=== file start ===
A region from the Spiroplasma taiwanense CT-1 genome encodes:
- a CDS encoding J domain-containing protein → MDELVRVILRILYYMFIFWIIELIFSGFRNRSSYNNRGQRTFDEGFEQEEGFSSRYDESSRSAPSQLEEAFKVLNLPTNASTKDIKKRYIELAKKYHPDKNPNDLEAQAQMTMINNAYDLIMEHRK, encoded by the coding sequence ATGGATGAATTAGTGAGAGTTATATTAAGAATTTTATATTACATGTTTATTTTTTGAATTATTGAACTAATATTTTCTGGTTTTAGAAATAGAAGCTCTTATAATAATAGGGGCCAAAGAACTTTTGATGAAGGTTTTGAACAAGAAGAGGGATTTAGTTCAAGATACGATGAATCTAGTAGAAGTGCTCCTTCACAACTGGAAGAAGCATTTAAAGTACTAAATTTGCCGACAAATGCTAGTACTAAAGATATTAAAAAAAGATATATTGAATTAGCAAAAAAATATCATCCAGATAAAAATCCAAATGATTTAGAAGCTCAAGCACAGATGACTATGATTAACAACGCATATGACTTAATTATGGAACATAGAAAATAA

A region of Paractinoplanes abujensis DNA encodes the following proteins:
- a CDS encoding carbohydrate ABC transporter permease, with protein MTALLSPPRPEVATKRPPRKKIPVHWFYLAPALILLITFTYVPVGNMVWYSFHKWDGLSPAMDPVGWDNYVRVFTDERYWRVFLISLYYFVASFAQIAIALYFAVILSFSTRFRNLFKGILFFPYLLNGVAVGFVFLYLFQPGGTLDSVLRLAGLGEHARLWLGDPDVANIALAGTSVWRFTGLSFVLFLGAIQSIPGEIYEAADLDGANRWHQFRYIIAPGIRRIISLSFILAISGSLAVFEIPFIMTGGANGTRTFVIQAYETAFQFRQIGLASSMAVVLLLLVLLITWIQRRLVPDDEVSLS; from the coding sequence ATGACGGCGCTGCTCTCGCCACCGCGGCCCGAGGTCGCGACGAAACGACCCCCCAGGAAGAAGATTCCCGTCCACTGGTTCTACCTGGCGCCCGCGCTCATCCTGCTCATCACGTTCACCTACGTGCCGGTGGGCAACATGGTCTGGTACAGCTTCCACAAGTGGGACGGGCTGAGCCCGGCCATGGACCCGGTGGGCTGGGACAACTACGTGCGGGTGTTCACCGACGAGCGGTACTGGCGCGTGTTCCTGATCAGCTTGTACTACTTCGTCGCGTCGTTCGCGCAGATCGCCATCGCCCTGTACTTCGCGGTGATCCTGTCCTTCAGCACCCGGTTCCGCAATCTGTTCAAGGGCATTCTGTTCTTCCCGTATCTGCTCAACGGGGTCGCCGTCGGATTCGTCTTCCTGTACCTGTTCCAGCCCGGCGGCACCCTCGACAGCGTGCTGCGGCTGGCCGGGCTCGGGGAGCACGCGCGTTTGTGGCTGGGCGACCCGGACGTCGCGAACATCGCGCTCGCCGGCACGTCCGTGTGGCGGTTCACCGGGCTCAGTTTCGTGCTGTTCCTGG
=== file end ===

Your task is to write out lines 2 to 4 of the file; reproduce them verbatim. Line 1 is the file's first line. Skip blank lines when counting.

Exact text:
- a CDS encoding J domain-containing protein → MDELVRVILRILYYMFIFWIIELIFSGFRNRSSYNNRGQRTFDEGFEQEEGFSSRYDESSRSAPSQLEEAFKVLNLPTNASTKDIKKRYIELAKKYHPDKNPNDLEAQAQMTMINNAYDLIMEHRK, encoded by the coding sequence ATGGATGAATTAGTGAGAGTTATATTAAGAATTTTATATTACATGTTTATTTTTTGAATTATTGAACTAATATTTTCTGGTTTTAGAAATAGAAGCTCTTATAATAATAGGGGCCAAAGAACTTTTGATGAAGGTTTTGAACAAGAAGAGGGATTTAGTTCAAGATACGATGAATCTAGTAGAAGTGCTCCTTCACAACTGGAAGAAGCATTTAAAGTACTAAATTTGCCGACAAATGCTAGTACTAAAGATATTAAAAAAAGATATATTGAATTAGCAAAAAAATATCATCCAGATAAAAATCCAAATGATTTAGAAGCTCAAGCACAGATGACTATGATTAACAACGCATATGACTTAATTATGGAACATAGAAAATAA

A region of Paractinoplanes abujensis DNA encodes the following proteins:
- a CDS encoding carbohydrate ABC transporter permease, with protein MTALLSPPRPEVATKRPPRKKIPVHWFYLAPALILLITFTYVPVGNMVWYSFHKWDGLSPAMDPVGWDNYVRVFTDERYWRVFLISLYYFVASFAQIAIALYFAVILSFSTRFRNLFKGILFFPYLLNGVAVGFVFLYLFQPGGTLDSVLRLAGLGEHARLWLGDPDVANIALAGTSVWRFTGLSFVLFLGAIQSIPGEIYEAADLDGANRWHQFRYIIAPGIRRIISLSFILAISGSLAVFEIPFIMTGGANGTRTFVIQAYETAFQFRQIGLASSMAVVLLLLVLLITWIQRRLVPDDEVSLS; from the coding sequence ATGACGGCGCTGCTCTCGCCACCGCGGCCCGAGGTCGCGACGAAACGACCCCCCAGGAAGAAGATTCCCGTCCACTGGTTCTACCTGGCGCCCGCGCTCATCCTGCTCATCACGTTCACCTACGTGCCGGTGGGCAACATGGTCTGGTACAGCTTCCACAAGTGGGACGGGCTGAGCCCGGCCATGGACCCGGTGGGCTGGGACAACTACGTGCGGGTGTTCACCGACGAGCGGTACTGGCGCGTGTTCCTGATCAGCTTGTACTACTTCGTCGCGTCGTTCGCGCAGATCGCCATCGCCCTGTACTTCGCGGTGATCCTGTCCTTCAGCACCCGGTTCCGCAATCTGTTCAAGGGCATTCTGTTCTTCCCGTATCTGCTCAACGGGGTCGCCGTCGGATTCGTCTTCCTGTACCTGTTCCAGCCCGGCGGCACCCTCGACAGCGTGCTGCGGCTGGCCGGGCTCGGGGAGCACGCGCGTTTGTGGCTGGGCGACCCGGACGTCGCGAACATCGCGCTCGCCGGCACGTCCGTGTGGCGGTTCACCGGGCTCAGTTTCGTGCTGTTCCTGG